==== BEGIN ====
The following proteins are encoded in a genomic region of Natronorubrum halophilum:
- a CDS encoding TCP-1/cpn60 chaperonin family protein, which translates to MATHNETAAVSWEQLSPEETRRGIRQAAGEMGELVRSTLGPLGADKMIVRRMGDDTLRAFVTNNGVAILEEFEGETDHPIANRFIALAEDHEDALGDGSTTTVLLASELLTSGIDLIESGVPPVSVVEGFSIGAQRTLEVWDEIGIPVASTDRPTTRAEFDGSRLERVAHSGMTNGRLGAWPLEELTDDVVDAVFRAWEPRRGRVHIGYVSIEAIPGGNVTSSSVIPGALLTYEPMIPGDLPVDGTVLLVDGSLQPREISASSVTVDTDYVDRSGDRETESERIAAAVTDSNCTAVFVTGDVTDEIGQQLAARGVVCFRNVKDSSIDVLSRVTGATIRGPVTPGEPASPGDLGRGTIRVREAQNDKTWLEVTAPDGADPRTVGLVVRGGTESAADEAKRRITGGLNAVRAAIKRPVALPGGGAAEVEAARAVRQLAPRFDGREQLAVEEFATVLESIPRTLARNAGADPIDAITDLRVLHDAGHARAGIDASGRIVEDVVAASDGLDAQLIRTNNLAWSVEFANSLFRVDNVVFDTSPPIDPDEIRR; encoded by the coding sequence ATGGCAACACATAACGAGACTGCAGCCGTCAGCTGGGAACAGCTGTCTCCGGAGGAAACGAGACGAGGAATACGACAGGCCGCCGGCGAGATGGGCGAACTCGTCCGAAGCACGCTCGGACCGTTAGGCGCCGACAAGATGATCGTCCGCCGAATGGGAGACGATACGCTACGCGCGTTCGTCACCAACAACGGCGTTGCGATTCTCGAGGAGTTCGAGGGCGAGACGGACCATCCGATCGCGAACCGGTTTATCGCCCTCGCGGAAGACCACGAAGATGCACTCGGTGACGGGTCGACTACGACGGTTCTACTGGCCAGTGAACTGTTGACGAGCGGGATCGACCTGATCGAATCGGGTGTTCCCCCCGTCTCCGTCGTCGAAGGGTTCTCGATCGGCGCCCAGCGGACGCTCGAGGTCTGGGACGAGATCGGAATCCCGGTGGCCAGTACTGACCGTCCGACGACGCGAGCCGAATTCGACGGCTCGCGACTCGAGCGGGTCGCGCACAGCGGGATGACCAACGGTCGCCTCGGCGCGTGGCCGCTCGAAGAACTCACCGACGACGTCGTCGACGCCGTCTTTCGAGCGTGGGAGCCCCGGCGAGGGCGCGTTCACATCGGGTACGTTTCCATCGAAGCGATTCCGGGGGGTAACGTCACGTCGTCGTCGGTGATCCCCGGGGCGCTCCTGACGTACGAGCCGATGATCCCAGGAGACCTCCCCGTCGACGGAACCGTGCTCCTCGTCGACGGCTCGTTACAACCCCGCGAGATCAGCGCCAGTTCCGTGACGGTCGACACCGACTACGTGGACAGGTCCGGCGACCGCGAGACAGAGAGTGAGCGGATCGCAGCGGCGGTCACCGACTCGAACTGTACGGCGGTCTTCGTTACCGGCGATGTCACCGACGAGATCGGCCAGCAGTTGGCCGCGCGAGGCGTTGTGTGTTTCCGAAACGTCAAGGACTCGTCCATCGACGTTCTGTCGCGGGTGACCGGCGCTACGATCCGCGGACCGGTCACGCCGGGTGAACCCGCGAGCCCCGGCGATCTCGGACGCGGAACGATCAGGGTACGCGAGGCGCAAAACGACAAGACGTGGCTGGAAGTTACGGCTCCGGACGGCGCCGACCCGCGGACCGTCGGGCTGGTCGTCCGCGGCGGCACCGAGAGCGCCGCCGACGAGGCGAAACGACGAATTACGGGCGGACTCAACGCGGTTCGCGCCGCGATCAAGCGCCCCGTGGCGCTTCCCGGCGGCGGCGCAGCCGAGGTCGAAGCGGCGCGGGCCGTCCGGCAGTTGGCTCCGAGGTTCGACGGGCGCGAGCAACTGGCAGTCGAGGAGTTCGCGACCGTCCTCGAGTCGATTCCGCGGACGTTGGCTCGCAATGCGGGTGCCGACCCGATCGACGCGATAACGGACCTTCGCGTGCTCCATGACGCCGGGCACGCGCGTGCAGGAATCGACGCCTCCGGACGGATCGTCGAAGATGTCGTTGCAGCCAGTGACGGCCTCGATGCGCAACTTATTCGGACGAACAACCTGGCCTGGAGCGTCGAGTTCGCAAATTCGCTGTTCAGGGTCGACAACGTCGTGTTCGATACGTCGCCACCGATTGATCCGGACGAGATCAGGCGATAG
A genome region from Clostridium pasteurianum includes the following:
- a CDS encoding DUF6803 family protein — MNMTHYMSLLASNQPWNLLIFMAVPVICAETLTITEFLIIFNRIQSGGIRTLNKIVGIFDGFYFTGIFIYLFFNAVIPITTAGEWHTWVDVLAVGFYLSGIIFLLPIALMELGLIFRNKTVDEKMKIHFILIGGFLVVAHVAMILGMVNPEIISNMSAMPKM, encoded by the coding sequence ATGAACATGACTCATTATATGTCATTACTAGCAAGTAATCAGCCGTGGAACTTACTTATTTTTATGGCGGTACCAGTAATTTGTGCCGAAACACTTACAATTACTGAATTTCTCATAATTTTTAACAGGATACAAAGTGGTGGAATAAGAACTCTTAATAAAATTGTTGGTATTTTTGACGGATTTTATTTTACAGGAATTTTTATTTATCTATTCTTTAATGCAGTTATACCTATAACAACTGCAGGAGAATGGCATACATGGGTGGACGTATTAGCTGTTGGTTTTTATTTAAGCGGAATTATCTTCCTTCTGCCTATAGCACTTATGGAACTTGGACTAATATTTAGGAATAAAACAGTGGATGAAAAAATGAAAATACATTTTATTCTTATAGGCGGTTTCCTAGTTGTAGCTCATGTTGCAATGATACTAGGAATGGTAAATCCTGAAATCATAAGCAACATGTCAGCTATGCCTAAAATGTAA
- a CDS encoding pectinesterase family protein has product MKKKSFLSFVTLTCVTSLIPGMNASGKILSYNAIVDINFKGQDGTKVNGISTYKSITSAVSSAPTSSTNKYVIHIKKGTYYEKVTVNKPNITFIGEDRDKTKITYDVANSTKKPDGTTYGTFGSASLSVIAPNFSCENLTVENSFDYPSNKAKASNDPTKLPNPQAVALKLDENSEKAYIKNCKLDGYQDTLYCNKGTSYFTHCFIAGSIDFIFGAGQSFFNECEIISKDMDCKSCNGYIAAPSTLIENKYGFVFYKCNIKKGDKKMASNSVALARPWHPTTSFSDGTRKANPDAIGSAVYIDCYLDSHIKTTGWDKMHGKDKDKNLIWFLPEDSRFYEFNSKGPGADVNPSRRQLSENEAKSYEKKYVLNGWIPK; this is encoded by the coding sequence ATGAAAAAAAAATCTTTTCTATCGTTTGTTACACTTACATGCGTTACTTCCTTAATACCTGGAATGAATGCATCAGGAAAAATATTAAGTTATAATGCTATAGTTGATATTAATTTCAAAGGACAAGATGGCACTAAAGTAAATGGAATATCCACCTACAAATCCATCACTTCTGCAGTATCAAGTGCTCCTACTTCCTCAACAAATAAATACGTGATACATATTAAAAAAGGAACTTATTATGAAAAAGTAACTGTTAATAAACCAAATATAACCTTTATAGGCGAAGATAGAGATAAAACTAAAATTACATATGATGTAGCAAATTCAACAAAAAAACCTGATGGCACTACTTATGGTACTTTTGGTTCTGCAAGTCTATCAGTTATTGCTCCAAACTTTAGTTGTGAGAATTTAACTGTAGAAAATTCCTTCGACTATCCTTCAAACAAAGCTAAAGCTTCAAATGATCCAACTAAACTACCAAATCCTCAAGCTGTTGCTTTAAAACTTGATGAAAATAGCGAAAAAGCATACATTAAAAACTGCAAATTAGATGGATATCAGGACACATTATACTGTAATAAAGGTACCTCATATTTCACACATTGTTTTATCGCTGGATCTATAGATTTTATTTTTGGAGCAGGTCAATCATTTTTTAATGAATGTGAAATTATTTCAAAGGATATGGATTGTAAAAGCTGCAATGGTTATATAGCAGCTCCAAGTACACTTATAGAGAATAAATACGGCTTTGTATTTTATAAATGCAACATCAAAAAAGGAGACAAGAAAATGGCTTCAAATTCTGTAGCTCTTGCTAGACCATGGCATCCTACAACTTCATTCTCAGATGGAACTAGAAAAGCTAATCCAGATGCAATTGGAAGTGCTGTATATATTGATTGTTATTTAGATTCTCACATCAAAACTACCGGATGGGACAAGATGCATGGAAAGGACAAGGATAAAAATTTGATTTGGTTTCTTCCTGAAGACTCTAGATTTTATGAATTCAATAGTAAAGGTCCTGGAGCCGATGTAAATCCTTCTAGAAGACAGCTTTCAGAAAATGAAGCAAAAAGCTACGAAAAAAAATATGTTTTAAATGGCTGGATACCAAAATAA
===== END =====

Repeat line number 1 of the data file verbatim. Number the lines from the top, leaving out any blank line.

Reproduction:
The following proteins are encoded in a genomic region of Natronorubrum halophilum: